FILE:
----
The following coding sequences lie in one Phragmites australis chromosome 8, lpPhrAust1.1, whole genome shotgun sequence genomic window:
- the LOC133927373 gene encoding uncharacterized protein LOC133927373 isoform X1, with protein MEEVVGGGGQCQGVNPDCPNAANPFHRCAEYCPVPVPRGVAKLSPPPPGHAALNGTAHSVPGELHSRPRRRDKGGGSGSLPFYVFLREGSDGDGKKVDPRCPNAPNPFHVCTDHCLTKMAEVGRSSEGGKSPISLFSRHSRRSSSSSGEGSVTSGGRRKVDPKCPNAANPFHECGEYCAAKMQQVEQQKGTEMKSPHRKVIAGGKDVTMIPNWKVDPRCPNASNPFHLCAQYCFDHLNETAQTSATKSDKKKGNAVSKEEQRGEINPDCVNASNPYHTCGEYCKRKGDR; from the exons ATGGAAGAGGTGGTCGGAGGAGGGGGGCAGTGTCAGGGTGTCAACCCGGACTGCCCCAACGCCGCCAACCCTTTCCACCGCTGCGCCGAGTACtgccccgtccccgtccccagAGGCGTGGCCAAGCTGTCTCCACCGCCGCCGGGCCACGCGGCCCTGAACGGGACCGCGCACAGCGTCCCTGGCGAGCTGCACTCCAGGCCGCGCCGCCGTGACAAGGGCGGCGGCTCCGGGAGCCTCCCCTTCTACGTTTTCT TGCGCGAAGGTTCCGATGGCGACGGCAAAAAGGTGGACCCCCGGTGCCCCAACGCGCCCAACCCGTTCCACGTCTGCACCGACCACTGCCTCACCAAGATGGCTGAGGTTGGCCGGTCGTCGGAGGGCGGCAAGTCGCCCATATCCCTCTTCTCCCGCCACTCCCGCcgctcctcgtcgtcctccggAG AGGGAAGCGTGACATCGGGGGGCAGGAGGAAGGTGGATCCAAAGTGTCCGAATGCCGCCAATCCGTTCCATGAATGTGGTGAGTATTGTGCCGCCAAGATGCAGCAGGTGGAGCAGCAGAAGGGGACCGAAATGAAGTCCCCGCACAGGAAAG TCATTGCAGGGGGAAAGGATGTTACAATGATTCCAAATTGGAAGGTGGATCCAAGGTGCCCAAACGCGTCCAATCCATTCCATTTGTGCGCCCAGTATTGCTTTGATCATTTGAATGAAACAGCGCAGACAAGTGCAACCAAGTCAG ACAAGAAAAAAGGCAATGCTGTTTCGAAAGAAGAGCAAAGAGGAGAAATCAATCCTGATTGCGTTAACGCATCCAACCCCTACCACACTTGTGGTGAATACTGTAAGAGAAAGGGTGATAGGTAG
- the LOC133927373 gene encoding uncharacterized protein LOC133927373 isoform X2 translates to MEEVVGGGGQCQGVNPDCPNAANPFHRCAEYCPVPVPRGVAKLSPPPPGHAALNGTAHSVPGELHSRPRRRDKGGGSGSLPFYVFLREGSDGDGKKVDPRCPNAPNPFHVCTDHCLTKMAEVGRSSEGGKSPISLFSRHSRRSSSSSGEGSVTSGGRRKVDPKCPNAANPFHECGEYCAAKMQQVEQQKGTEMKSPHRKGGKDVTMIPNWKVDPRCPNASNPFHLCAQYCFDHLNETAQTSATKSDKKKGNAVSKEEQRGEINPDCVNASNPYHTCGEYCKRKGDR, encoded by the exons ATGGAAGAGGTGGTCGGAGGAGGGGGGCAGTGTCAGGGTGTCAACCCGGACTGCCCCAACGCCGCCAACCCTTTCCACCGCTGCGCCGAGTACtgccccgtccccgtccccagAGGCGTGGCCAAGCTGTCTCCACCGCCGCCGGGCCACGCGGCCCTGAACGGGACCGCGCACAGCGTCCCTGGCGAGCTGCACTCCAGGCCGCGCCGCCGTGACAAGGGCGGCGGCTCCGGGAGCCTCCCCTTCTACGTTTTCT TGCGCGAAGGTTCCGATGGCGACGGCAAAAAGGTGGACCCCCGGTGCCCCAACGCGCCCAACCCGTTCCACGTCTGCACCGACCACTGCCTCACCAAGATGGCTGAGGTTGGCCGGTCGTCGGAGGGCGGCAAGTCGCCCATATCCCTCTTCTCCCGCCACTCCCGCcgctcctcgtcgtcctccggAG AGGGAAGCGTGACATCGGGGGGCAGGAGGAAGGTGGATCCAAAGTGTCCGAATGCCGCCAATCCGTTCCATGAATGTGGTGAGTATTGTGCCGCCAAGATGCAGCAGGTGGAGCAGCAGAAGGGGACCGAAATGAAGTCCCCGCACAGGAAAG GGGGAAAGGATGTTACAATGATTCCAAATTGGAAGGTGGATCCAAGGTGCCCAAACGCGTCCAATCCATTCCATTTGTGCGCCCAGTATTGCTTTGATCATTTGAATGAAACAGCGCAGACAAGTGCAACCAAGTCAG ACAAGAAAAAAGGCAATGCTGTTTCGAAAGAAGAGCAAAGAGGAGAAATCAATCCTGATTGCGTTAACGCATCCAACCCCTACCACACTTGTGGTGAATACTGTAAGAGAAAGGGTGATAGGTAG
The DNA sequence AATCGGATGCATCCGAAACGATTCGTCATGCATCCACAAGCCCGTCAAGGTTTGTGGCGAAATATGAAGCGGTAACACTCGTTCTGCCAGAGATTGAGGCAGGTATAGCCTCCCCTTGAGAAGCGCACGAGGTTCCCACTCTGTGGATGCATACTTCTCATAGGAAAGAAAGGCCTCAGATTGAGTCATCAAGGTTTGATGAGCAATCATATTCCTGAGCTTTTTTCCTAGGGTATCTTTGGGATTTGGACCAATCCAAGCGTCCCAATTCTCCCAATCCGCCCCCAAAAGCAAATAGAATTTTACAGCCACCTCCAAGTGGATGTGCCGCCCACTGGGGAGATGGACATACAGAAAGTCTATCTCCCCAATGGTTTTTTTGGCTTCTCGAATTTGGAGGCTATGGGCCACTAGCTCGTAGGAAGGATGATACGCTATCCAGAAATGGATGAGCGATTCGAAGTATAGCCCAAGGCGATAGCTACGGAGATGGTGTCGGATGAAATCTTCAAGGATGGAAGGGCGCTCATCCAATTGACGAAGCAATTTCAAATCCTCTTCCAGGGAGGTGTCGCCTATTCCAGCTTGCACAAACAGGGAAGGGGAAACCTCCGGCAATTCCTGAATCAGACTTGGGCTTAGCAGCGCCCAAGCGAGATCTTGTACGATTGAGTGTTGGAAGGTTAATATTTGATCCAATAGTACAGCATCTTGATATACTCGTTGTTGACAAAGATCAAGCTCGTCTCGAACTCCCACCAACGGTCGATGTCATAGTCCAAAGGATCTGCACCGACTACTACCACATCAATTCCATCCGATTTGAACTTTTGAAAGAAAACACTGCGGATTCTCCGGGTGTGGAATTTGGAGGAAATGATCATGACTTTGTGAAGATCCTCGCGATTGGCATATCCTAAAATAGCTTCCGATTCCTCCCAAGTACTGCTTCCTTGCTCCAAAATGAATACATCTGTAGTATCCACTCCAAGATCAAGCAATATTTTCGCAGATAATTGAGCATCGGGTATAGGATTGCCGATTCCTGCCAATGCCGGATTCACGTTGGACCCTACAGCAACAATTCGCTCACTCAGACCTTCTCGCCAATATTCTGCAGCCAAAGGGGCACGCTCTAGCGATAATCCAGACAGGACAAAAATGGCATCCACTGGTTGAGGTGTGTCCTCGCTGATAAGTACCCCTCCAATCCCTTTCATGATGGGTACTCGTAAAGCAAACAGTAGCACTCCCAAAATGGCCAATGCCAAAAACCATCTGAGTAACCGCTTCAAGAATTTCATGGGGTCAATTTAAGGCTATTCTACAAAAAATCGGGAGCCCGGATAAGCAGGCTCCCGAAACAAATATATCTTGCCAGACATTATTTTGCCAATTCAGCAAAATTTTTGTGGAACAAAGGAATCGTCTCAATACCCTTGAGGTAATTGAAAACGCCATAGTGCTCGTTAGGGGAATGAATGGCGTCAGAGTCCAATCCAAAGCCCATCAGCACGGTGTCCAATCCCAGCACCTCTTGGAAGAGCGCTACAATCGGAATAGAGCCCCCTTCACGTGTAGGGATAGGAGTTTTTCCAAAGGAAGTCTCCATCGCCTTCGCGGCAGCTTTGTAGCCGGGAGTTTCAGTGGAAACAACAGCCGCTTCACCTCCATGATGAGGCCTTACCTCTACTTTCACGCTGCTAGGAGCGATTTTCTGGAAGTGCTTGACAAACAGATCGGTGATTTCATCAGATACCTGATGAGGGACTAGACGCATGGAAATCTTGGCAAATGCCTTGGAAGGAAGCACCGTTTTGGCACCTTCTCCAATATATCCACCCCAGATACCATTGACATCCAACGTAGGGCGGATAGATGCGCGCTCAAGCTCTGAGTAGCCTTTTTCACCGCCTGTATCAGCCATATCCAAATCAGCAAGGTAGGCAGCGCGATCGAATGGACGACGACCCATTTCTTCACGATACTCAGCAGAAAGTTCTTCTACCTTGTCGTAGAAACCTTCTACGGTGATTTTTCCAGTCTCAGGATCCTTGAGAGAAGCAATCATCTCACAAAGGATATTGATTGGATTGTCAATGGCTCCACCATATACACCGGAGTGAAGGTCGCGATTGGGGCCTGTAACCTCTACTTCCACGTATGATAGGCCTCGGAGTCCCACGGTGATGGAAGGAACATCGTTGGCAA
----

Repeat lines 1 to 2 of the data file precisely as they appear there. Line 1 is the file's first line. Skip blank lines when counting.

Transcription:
The following coding sequences lie in one Phragmites australis chromosome 8, lpPhrAust1.1, whole genome shotgun sequence genomic window:
- the LOC133927373 gene encoding uncharacterized protein LOC133927373 isoform X1, with protein MEEVVGGGGQCQGVNPDCPNAANPFHRCAEYCPVPVPRGVAKLSPPPPGHAALNGTAHSVPGELHSRPRRRDKGGGSGSLPFYVFLREGSDGDGKKVDPRCPNAPNPFHVCTDHCLTKMAEVGRSSEGGKSPISLFSRHSRRSSSSSGEGSVTSGGRRKVDPKCPNAANPFHECGEYCAAKMQQVEQQKGTEMKSPHRKVIAGGKDVTMIPNWKVDPRCPNASNPFHLCAQYCFDHLNETAQTSATKSDKKKGNAVSKEEQRGEINPDCVNASNPYHTCGEYCKRKGDR; from the exons ATGGAAGAGGTGGTCGGAGGAGGGGGGCAGTGTCAGGGTGTCAACCCGGACTGCCCCAACGCCGCCAACCCTTTCCACCGCTGCGCCGAGTACtgccccgtccccgtccccagAGGCGTGGCCAAGCTGTCTCCACCGCCGCCGGGCCACGCGGCCCTGAACGGGACCGCGCACAGCGTCCCTGGCGAGCTGCACTCCAGGCCGCGCCGCCGTGACAAGGGCGGCGGCTCCGGGAGCCTCCCCTTCTACGTTTTCT TGCGCGAAGGTTCCGATGGCGACGGCAAAAAGGTGGACCCCCGGTGCCCCAACGCGCCCAACCCGTTCCACGTCTGCACCGACCACTGCCTCACCAAGATGGCTGAGGTTGGCCGGTCGTCGGAGGGCGGCAAGTCGCCCATATCCCTCTTCTCCCGCCACTCCCGCcgctcctcgtcgtcctccggAG AGGGAAGCGTGACATCGGGGGGCAGGAGGAAGGTGGATCCAAAGTGTCCGAATGCCGCCAATCCGTTCCATGAATGTGGTGAGTATTGTGCCGCCAAGATGCAGCAGGTGGAGCAGCAGAAGGGGACCGAAATGAAGTCCCCGCACAGGAAAG TCATTGCAGGGGGAAAGGATGTTACAATGATTCCAAATTGGAAGGTGGATCCAAGGTGCCCAAACGCGTCCAATCCATTCCATTTGTGCGCCCAGTATTGCTTTGATCATTTGAATGAAACAGCGCAGACAAGTGCAACCAAGTCAG ACAAGAAAAAAGGCAATGCTGTTTCGAAAGAAGAGCAAAGAGGAGAAATCAATCCTGATTGCGTTAACGCATCCAACCCCTACCACACTTGTGGTGAATACTGTAAGAGAAAGGGTGATAGGTAG